Arbitration agreements can have a number of drawbacks for plaintiffs. The first is that they don’t allow class actions, which means individuals with small claims against a company have no way of combining their claims with other people to create one lawsuit large enough to justify the expenses associated with filing a legal complaint.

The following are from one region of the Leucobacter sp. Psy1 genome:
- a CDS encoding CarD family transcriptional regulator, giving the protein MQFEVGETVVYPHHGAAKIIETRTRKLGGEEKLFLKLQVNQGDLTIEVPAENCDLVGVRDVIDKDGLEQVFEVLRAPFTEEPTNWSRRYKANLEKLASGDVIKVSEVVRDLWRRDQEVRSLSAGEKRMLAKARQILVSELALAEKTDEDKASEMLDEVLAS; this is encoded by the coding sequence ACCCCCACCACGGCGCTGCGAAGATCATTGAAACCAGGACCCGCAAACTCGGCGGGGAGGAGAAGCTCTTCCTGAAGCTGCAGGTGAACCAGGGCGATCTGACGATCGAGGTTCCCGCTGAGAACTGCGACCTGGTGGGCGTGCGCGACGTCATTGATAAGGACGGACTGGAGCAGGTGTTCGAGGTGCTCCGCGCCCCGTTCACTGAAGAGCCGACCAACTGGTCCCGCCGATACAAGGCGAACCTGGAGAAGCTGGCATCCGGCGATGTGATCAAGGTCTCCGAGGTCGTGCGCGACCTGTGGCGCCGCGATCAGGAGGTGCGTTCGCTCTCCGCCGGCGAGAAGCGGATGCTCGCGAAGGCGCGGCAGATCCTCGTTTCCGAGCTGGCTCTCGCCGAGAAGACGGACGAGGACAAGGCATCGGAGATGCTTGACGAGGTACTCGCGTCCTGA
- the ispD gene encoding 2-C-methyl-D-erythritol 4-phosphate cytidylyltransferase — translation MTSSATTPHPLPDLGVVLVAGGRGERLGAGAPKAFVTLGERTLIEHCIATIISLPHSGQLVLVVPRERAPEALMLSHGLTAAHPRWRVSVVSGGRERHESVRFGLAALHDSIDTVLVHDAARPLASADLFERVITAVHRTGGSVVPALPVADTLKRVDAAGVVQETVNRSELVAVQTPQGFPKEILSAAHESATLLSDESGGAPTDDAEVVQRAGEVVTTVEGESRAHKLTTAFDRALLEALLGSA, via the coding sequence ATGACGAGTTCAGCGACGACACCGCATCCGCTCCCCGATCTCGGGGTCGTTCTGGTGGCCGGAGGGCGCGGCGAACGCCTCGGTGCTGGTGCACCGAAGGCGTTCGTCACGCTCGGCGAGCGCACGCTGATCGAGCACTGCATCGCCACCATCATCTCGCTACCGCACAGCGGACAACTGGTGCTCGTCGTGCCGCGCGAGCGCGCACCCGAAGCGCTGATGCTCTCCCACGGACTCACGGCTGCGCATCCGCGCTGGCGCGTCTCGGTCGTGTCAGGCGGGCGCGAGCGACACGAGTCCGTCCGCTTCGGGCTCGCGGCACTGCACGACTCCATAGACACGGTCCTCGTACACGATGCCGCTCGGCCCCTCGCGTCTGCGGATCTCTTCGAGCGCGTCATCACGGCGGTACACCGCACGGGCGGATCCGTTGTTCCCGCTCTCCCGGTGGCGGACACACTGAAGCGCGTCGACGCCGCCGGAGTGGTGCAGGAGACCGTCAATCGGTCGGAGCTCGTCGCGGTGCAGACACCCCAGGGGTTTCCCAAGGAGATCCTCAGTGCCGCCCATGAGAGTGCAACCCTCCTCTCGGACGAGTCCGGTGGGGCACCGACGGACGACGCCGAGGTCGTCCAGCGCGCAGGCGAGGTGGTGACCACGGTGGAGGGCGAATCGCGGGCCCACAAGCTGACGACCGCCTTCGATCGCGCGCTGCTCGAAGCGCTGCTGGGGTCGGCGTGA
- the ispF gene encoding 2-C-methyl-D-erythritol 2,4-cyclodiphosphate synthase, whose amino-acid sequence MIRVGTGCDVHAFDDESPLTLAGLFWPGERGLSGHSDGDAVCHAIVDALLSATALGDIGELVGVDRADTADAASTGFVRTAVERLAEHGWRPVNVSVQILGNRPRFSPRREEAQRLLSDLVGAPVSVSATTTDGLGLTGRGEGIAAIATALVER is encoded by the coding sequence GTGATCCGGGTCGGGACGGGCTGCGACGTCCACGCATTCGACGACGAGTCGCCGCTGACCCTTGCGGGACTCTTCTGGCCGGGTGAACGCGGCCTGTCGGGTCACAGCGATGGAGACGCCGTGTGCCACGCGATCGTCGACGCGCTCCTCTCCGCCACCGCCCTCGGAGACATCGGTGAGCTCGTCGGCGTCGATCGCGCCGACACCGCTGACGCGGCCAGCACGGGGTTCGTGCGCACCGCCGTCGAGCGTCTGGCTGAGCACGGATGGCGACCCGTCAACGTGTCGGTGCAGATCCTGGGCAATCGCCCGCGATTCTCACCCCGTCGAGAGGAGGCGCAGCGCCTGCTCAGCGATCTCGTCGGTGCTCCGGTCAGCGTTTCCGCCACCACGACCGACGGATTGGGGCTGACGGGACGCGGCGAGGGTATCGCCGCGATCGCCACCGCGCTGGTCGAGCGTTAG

Arbitration is also private. They are heard and ruled by for-profit companies, not objective judges or juries. Companies that pay for the arbitration, or bring a lot of business to a single arbitrator, are more likely to get a favorable ruling from that arbitrator. There are arbitrators known for their objectivity and fairness, but some corporations retain the right to choose the arbitrator, and when they have the opportunity to choose between one they have a relationship with and one whose ruling may be unpredictable, the company has little motivation to choose the unbiased arbitrator. Continue reading